In fact, drug abuse in pregnancy can cause a large number of disorders in the fetus. A study led by Dr. Solomia Korchynska adds another problem to the list. According to researchers, drug abuse during pregnancy would increase the risk of diabetes for the child. The effects would be more evident in newborn females than in males.
The study is based on the observation of human patients and animal models. Researchers have studied how psychostimulants influence pancreatic cell development. The process would be similar to the one that causes brain abnormalities. In the brain, psychostimulants act through dopamine signaling pathways. In the pancreas, however, they rest on serotonin transporters.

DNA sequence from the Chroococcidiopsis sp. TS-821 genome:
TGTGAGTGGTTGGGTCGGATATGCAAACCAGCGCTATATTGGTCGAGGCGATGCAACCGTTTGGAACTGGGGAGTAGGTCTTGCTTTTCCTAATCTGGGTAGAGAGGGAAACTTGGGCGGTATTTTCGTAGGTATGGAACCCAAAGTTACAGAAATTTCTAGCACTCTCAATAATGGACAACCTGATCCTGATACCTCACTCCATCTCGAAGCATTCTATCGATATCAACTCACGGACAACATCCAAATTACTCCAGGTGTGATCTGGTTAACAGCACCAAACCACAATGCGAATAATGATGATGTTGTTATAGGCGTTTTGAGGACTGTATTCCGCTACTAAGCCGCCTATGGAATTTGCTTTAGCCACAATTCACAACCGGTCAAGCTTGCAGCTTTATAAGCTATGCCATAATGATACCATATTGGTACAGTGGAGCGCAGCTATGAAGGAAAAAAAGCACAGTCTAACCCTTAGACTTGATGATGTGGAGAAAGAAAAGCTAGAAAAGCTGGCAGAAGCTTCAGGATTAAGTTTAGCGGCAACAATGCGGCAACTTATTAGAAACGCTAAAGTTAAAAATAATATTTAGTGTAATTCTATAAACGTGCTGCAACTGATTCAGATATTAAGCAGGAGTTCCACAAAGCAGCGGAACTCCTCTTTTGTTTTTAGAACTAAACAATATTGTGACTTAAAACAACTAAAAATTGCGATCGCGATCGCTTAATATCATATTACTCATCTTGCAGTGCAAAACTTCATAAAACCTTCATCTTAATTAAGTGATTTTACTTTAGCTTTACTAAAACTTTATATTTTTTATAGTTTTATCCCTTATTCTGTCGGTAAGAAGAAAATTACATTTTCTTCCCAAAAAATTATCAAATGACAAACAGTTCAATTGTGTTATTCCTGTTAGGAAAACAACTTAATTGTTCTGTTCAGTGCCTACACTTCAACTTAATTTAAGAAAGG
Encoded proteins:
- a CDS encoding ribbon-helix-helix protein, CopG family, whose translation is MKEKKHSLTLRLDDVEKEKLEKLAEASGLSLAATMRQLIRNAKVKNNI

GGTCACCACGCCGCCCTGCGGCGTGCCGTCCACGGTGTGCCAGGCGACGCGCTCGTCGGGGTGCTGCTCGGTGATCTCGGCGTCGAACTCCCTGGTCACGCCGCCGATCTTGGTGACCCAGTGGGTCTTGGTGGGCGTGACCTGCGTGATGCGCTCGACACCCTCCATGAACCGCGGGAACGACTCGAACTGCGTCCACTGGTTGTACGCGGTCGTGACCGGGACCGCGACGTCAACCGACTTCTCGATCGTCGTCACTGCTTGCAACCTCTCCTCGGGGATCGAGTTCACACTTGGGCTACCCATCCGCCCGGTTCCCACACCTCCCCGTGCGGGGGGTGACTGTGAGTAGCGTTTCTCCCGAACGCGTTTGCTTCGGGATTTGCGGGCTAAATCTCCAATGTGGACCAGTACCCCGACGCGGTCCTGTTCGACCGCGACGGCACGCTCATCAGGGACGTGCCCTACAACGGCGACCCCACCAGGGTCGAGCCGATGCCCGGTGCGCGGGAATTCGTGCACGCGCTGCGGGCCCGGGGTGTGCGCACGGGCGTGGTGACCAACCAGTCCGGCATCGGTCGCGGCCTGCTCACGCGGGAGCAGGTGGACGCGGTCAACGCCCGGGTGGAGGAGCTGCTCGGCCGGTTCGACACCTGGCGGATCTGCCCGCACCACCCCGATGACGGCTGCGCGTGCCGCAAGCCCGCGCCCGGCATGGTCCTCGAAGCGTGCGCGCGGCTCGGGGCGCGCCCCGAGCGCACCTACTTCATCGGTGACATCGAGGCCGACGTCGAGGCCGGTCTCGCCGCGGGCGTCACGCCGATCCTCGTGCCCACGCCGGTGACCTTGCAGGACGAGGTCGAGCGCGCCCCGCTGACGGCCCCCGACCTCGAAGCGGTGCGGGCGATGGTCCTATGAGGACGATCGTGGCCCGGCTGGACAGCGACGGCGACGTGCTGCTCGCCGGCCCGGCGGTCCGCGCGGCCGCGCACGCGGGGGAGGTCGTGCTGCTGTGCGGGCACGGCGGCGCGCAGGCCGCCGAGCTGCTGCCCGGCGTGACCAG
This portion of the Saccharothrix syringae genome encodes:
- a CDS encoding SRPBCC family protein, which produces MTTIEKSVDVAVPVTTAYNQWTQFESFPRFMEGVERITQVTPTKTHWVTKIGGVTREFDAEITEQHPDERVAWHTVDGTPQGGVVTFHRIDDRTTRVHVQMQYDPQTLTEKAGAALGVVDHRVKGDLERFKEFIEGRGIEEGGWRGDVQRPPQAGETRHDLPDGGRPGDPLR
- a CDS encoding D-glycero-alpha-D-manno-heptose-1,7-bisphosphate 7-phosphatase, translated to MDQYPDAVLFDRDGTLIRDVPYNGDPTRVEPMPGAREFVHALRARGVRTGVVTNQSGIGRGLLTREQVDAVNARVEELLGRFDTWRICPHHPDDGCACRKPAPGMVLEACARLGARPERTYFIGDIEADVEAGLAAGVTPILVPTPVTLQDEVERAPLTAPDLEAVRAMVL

Psychostimulants hinder the development of new cells both in the brain and in the pancreas. As a result, the body is unable to produce enough insulin and, over time, this leads to the onset of diabetes. How does it all happen, going more specifically? The researchers found that drugs act on epigenetic regulation; this is why pancreatic cells fail to develop properly.
Tests on animal models show that occasional consumption is enough to cause these effects. It therefore seems clear that drugs in pregnancy do not cause "only" cognitive problems in the fetus. On the contrary, they would influence the development of all organs in ways yet to be explored.